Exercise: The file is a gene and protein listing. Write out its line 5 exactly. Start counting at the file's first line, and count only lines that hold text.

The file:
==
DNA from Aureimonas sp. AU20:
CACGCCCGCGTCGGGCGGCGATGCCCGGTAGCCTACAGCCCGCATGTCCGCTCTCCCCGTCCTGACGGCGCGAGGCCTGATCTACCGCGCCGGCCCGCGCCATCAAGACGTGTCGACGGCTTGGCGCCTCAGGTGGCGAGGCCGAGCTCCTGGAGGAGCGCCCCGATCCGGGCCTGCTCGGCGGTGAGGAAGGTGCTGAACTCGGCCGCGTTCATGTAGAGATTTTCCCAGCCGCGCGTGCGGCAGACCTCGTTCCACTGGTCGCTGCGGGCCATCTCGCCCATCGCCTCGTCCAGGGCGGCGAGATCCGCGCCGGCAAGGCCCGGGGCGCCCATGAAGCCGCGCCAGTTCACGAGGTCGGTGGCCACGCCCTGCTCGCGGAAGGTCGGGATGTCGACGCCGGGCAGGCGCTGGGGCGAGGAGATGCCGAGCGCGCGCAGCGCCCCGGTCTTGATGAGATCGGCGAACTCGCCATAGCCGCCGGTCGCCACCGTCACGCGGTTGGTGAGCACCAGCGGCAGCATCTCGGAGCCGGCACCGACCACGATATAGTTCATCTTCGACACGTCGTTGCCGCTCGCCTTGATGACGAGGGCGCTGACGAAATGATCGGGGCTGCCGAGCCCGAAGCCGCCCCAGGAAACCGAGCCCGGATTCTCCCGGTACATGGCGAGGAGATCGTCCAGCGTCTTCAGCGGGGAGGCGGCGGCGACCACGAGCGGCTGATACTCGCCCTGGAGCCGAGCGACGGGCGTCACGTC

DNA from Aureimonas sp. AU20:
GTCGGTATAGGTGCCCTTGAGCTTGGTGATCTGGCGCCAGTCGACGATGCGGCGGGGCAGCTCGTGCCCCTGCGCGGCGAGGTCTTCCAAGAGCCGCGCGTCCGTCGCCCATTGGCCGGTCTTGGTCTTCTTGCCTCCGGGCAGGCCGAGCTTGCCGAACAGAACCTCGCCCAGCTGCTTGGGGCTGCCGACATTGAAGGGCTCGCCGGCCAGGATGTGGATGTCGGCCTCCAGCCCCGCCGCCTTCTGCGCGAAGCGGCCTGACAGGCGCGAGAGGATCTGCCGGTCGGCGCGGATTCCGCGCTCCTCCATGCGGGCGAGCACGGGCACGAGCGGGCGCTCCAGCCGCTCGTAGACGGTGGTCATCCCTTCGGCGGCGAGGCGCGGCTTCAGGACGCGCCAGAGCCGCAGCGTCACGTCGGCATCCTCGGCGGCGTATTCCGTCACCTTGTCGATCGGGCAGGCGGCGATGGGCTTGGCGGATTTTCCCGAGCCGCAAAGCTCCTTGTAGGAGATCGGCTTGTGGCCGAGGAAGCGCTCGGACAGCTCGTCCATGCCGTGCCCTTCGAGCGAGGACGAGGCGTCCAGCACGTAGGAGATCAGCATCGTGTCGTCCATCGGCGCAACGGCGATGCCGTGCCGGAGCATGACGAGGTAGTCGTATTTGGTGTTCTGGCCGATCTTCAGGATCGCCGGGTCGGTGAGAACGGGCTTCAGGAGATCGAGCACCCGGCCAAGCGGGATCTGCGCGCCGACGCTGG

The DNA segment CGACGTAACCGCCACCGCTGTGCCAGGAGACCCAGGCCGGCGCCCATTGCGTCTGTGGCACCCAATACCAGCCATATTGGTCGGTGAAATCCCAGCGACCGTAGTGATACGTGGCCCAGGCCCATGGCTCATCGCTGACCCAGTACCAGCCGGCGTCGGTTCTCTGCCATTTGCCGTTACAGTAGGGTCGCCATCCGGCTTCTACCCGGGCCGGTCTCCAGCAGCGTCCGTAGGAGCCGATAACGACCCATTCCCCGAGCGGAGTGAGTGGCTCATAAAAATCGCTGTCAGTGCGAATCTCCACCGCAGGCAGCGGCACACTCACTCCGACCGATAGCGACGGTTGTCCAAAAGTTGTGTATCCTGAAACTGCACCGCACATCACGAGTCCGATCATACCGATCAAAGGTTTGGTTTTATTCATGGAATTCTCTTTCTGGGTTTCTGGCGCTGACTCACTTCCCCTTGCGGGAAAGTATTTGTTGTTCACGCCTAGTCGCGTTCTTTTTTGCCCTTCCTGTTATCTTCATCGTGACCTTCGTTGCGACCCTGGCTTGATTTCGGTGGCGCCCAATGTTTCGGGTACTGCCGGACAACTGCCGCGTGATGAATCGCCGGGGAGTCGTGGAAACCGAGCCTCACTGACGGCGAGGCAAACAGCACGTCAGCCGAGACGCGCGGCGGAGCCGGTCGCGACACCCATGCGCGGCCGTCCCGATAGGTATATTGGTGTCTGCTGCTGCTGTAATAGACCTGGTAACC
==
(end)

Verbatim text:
The DNA segment CGACGTAACCGCCACCGCTGTGCCAGGAGACCCAGGCCGGCGCCCATTGCGTCTGTGGCACCCAATACCAGCCATATTGGTCGGTGAAATCCCAGCGACCGTAGTGATACGTGGCCCAGGCCCATGGCTCATCGCTGACCCAGTACCAGCCGGCGTCGGTTCTCTGCCATTTGCCGTTACAGTAGGGTCGCCATCCGGCTTCTACCCGGGCCGGTCTCCAGCAGCGTCCGTAGGAGCCGATAACGACCCATTCCCCGAGCGGAGTGAGTGGCTCATAAAAATCGCTGTCAGTGCGAATCTCCACCGCAGGCAGCGGCACACTCACTCCGACCGATAGCGACGGTTGTCCAAAAGTTGTGTATCCTGAAACTGCACCGCACATCACGAGTCCGATCATACCGATCAAAGGTTTGGTTTTATTCATGGAATTCTCTTTCTGGGTTTCTGGCGCTGACTCACTTCCCCTTGCGGGAAAGTATTTGTTGTTCACGCCTAGTCGCGTTCTTTTTTGCCCTTCCTGTTATCTTCATCGTGACCTTCGTTGCGACCCTGGCTTGATTTCGGTGGCGCCCAATGTTTCGGGTACTGCCGGACAACTGCCGCGTGATGAATCGCCGGGGAGTCGTGGAAACCGAGCCTCACTGACGGCGAGGCAAACAGCACGTCAGCCGAGACGCGCGGCGGAGCCGGTCGCGACACCCATGCGCGGCCGTCCCGATAGGTATATTGGTGTCTGCTGCTGCTGTAATAGACCTGGTAACC